Lab Exercise 6: The Ubiquity Of Bacteria

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Lab Exercise 6: The Ubiquity of Bacteria
Purpose: The purpose of Lab Exercise 6: The Ubiquity of Bacteria is to introduce to the microbiology student, the proper techniques for acquiring bacteria cultures from natural sources and appreciate that bacteria are found everywhere.
Equipment/Tools: 1-test tube of nutrient broth, 1-sterile swab, 1-petri dish with nutrient agar, 1-petri dish with sheep’s blood, 1-incubator, 1-sharpie pen and a cough.
Observations/Results:
One test tube incubated for 120 hours at 98.6 degrees Fahrenheit containing the cultural (macroscopic) characteristics for bacterial cultures grown in nutrient broth revealed moderate growth accompanied by pungent odor, an opaque color, a flocculent surface and a turbid subsurface.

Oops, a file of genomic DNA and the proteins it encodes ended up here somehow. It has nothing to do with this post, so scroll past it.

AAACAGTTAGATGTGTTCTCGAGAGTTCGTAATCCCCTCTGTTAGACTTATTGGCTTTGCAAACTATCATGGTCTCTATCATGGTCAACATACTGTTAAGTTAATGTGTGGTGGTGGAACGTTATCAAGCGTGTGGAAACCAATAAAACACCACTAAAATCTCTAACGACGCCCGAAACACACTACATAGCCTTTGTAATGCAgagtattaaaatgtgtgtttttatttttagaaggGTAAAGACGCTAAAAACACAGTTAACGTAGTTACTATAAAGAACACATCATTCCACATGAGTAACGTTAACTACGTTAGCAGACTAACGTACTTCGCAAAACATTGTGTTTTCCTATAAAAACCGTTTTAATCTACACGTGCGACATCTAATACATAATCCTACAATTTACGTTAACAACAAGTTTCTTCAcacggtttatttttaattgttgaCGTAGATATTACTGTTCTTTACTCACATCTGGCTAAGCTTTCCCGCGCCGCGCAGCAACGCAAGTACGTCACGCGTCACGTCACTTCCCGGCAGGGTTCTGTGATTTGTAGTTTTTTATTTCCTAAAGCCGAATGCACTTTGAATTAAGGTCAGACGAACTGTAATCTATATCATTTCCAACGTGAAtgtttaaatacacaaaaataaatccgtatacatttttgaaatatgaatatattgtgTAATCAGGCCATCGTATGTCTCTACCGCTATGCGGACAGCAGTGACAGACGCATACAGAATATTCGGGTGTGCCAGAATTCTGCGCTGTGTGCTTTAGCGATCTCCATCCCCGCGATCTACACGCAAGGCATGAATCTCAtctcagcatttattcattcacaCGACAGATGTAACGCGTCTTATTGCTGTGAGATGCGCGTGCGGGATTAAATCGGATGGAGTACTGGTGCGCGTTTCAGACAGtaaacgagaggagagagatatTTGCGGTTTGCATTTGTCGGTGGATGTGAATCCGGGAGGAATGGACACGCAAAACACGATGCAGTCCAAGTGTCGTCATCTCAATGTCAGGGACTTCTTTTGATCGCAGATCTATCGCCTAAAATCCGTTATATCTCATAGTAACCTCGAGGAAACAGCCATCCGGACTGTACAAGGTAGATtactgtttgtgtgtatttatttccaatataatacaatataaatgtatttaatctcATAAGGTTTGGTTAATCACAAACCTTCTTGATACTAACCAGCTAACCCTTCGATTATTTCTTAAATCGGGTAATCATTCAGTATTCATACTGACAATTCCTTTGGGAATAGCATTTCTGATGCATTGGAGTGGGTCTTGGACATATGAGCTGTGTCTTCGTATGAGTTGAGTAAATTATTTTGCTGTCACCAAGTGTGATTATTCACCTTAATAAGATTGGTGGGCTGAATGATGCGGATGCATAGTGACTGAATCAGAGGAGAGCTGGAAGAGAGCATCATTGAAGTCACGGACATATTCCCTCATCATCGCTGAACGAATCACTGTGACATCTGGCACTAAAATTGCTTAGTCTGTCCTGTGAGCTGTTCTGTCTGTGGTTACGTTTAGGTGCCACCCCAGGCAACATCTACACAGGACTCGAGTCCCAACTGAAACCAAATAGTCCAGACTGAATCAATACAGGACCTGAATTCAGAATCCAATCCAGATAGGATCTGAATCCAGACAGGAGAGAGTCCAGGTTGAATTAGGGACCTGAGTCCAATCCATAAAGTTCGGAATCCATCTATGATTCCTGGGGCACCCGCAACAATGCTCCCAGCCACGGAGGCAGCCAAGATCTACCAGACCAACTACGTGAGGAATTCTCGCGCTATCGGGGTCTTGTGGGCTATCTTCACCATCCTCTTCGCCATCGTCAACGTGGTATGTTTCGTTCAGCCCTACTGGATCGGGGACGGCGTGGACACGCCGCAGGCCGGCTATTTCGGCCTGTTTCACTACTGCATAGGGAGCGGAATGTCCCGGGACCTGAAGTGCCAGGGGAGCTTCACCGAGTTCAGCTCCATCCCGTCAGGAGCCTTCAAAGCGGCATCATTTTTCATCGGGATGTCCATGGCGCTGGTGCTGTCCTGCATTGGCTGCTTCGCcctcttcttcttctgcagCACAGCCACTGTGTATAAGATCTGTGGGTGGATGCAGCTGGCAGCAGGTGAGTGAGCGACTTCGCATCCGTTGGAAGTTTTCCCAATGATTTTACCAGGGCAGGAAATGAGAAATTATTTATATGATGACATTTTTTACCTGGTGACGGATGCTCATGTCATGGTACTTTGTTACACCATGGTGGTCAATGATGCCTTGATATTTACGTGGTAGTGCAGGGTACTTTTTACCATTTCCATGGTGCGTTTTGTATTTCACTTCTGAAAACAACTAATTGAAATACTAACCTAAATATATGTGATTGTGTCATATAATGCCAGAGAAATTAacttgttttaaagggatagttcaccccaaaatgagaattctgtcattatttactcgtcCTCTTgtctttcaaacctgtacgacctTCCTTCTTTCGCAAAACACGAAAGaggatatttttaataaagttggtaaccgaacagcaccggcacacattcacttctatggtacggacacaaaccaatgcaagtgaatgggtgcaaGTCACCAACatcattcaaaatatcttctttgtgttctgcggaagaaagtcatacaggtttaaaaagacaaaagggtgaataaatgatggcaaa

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The petri dish was inoculated with a cough and placed in an incubator for 120 hours at 98.6 degrees Fahrenheit. The results from petri dish two revealed minimal growth of bacterial spores. This exercise revealed the desired results.
Answer the following Questions:
1. Why is the level of contamination measured as number of colonies rather than size of colonies?
The number of colonies is related to the amount of bacteria in the original sample, while the size of the colonies is not. Therefore, a single bacterium is invisible to the human eye. However, over time each bacterium will grow and divide, and after 1 or 2 days, colonies will form on the petri dishes. Thus, the number of colonies will tell you the number of bacteria in your original sample, while the size of the colonies should coincide with the amount of time that the plates were left in the incubator.

2. Compare the ribosomes of bacteria (prokaryotic) to the ribosomes eukaryotic microorganisms?
Both prokaryotic and eukaryotic cells have many ribosomes, but the ribosomes found in eukaryotic cells are larger and more sophisticated than those of the prokaryotic

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